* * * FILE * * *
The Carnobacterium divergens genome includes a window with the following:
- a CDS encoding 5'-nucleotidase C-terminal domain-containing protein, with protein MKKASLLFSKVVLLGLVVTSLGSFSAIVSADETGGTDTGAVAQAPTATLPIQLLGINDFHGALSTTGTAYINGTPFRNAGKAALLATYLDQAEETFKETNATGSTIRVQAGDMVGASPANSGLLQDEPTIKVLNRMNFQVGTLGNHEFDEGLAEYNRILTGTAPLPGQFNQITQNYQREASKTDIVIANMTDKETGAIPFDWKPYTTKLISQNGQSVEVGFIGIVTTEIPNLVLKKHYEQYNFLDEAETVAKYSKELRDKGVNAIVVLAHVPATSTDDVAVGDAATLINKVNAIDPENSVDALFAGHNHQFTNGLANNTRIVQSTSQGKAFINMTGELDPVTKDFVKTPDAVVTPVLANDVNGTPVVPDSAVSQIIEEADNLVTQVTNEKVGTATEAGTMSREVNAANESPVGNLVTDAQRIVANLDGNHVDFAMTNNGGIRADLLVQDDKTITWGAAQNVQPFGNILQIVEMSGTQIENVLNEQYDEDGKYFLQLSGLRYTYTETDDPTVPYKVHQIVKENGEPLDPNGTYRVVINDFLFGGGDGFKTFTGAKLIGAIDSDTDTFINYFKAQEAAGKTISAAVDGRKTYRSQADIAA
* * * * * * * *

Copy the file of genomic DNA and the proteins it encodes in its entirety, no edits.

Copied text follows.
The Carnobacterium divergens genome includes a window with the following:
- a CDS encoding 5'-nucleotidase C-terminal domain-containing protein, with protein MKKASLLFSKVVLLGLVVTSLGSFSAIVSADETGGTDTGAVAQAPTATLPIQLLGINDFHGALSTTGTAYINGTPFRNAGKAALLATYLDQAEETFKETNATGSTIRVQAGDMVGASPANSGLLQDEPTIKVLNRMNFQVGTLGNHEFDEGLAEYNRILTGTAPLPGQFNQITQNYQREASKTDIVIANMTDKETGAIPFDWKPYTTKLISQNGQSVEVGFIGIVTTEIPNLVLKKHYEQYNFLDEAETVAKYSKELRDKGVNAIVVLAHVPATSTDDVAVGDAATLINKVNAIDPENSVDALFAGHNHQFTNGLANNTRIVQSTSQGKAFINMTGELDPVTKDFVKTPDAVVTPVLANDVNGTPVVPDSAVSQIIEEADNLVTQVTNEKVGTATEAGTMSREVNAANESPVGNLVTDAQRIVANLDGNHVDFAMTNNGGIRADLLVQDDKTITWGAAQNVQPFGNILQIVEMSGTQIENVLNEQYDEDGKYFLQLSGLRYTYTETDDPTVPYKVHQIVKENGEPLDPNGTYRVVINDFLFGGGDGFKTFTGAKLIGAIDSDTDTFINYFKAQEAAGKTISAAVDGRKTYRSQADIAA